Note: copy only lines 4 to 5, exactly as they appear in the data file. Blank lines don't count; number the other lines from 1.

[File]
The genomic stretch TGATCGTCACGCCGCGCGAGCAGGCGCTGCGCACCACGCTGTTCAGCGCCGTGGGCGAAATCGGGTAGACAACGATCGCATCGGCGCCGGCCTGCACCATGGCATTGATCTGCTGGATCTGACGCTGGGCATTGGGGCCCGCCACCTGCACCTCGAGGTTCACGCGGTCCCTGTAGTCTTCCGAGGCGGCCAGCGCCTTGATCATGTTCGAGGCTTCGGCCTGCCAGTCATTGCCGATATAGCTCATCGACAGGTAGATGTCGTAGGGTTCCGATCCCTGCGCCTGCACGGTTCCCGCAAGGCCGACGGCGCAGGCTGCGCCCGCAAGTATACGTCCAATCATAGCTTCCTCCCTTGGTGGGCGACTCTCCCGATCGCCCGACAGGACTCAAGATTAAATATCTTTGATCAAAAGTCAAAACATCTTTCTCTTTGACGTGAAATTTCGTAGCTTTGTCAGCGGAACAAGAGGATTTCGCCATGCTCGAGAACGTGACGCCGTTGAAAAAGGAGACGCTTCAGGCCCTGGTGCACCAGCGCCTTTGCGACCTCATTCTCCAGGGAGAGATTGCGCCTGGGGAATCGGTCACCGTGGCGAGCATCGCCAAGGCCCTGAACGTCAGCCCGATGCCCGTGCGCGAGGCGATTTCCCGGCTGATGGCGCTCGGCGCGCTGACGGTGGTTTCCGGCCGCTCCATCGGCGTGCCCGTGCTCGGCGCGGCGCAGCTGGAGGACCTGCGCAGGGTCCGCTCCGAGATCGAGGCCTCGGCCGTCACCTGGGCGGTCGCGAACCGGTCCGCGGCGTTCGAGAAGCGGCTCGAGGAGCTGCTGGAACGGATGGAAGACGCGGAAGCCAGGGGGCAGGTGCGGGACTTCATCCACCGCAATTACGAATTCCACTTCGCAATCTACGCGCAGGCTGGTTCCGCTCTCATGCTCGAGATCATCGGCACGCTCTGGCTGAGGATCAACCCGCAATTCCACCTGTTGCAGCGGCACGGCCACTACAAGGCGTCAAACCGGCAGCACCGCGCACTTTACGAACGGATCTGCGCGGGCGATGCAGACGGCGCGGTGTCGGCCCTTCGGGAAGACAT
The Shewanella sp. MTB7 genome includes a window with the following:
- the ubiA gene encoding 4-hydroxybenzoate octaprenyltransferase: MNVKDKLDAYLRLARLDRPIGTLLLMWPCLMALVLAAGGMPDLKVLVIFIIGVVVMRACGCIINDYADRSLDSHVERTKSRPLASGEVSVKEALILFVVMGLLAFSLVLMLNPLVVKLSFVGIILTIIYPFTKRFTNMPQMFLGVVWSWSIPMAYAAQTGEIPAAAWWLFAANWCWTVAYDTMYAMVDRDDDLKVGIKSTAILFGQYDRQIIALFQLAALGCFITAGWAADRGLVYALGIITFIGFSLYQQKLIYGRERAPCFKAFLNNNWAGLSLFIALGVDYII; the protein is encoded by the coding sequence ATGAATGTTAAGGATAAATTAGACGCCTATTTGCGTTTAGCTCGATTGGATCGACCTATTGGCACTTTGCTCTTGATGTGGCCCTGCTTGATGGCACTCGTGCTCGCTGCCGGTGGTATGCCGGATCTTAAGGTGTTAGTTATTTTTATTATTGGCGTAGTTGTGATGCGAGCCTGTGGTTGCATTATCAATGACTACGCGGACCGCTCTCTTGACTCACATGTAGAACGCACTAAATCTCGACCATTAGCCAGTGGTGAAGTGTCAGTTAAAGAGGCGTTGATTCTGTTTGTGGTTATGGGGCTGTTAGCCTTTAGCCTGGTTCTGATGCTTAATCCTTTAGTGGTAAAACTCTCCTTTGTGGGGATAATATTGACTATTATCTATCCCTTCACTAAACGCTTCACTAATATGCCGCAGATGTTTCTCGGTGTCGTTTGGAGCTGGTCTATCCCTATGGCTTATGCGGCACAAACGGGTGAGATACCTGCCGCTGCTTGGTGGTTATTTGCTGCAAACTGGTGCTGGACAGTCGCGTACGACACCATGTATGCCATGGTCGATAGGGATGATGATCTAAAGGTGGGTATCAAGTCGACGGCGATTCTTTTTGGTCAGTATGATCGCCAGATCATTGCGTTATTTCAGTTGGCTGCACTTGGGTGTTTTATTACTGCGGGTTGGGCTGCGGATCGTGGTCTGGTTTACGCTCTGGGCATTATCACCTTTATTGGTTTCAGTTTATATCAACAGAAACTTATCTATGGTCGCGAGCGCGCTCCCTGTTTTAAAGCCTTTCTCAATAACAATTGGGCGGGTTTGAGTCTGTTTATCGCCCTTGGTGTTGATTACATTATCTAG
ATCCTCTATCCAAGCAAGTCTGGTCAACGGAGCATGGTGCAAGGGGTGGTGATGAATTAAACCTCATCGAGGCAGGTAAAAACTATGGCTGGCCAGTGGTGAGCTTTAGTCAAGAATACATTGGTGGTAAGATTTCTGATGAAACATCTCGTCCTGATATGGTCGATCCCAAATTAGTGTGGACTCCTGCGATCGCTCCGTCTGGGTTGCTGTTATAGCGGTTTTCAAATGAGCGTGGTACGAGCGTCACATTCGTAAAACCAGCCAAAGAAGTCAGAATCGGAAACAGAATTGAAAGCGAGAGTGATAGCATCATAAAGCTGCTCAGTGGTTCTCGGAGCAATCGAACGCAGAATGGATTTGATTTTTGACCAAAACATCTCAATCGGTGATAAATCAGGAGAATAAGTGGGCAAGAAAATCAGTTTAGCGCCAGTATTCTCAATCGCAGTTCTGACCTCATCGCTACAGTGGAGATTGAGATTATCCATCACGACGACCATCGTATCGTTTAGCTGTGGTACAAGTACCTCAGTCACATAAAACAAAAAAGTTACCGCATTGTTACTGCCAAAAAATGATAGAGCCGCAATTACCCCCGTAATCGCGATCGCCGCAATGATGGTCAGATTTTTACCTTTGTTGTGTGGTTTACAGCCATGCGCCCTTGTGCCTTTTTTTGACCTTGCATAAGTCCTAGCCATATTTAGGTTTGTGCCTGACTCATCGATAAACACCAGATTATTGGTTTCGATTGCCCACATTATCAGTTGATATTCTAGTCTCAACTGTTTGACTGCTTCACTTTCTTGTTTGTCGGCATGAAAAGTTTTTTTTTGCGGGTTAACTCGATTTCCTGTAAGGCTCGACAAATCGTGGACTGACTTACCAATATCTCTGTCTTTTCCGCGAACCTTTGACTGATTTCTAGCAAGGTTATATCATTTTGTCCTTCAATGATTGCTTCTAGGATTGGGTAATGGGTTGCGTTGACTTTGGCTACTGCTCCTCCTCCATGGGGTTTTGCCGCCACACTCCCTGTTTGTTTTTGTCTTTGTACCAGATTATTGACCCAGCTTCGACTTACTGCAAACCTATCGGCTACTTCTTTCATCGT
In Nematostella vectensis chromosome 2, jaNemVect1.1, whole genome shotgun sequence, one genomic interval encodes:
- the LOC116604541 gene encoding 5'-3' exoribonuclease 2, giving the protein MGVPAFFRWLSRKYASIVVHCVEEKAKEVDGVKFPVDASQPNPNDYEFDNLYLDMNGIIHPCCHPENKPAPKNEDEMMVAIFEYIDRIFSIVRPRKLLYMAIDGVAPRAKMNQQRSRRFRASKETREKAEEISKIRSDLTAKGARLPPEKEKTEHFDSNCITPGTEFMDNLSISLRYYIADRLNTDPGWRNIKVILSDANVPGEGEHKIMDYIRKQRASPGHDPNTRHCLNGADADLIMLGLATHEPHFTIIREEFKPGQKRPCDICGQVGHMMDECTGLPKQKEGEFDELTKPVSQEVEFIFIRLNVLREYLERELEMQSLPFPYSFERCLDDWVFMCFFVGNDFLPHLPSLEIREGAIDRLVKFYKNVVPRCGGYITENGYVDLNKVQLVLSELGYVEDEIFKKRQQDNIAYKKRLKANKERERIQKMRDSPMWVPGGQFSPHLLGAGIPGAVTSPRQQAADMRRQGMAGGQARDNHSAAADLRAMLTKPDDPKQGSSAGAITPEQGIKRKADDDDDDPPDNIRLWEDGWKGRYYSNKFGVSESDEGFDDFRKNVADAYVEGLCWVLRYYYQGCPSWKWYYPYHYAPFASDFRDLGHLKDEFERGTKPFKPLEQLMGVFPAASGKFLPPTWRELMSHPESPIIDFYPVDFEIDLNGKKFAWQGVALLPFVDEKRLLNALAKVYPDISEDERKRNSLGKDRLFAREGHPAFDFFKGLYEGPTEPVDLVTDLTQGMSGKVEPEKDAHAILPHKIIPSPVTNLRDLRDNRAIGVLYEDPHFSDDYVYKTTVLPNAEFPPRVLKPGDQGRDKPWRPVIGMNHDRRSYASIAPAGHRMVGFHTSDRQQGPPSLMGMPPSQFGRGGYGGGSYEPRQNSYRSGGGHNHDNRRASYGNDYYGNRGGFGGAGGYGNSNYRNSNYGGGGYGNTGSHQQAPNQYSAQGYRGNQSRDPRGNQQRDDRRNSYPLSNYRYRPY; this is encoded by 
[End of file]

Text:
ATCCTCTATCCAAGCAAGTCTGGTCAACGGAGCATGGTGCAAGGGGTGGTGATGAATTAAACCTCATCGAGGCAGGTAAAAACTATGGCTGGCCAGTGGTGAGCTTTAGTCAAGAATACATTGGTGGTAAGATTTCTGATGAAACATCTCGTCCTGATATGGTCGATCCCAAATTAGTGTGGACTCCTGCGATCGCTCCGTCTGGGTTGCTGTTATAGCGGTTTTCAAATGAGCGTGGTACGAGCGTCACATTCGTAAAACCAGCCAAAGAAGTCAGAATCGGAAACAGAATTGAAAGCGAGAGTGATAGCATCATAAAGCTGCTCAGTGGTTCTCGGAGCAATCGAACGCAGAATGGATTTGATTTTTGACCAAAACATCTCAATCGGTGATAAATCAGGAGAATAAGTGGGCAAGAAAATCAGTTTAGCGCCAGTATTCTCAATCGCAGTTCTGACCTCATCGCTACAGTGGAGATTGAGATTATCCATCACGACGACCATCGTATCGTTTAGCTGTGGTACAAGTACCTCAGTCACATAAAACAAAAAAGTTACCGCATTGTTACTGCCAAAAAATGATAGAGCCGCAATTACCCCCGTAATCGCGATCGCCGCAATGATGGTCAGATTTTTACCTTTGTTGTGTGGTTTACAGCCATGCGCCCTTGTGCCTTTTTTTGACCTTGCATAAGTCCTAGCCATATTTAGGTTTGTGCCTGACTCATCGATAAACACCAGATTATTGGTTTCGATTGCCCACATTATCAGTTGATATTCTAGTCTCAACTGTTTGACTGCTTCACTTTCTTGTTTGTCGGCATGAAAAGTTTTTTTTTGCGGGTTAACTCGATTTCCTGTAAGGCTCGACAAATCGTGGACTGACTTACCAATATCTCTGTCTTTTCCGCGAACCTTTGACTGATTTCTAGCAAGGTTATATCATTTTGTCCTTCAATGATTGCTTCTAGGATTGGGTAATGGGTTGCGTTGACTTTGGCTACTGCTCCTCCTCCATGGGGTTTTGCCGCCACACTCCCTGTTTGTTTTTGTCTTTGTACCAGATTATTGACCCAGCTTCGACTTACTGCAAACCTATCGGCTACTTCTTTCATCGT
In Nematostella vectensis chromosome 2, jaNemVect1.1, whole genome shotgun sequence, one genomic interval encodes: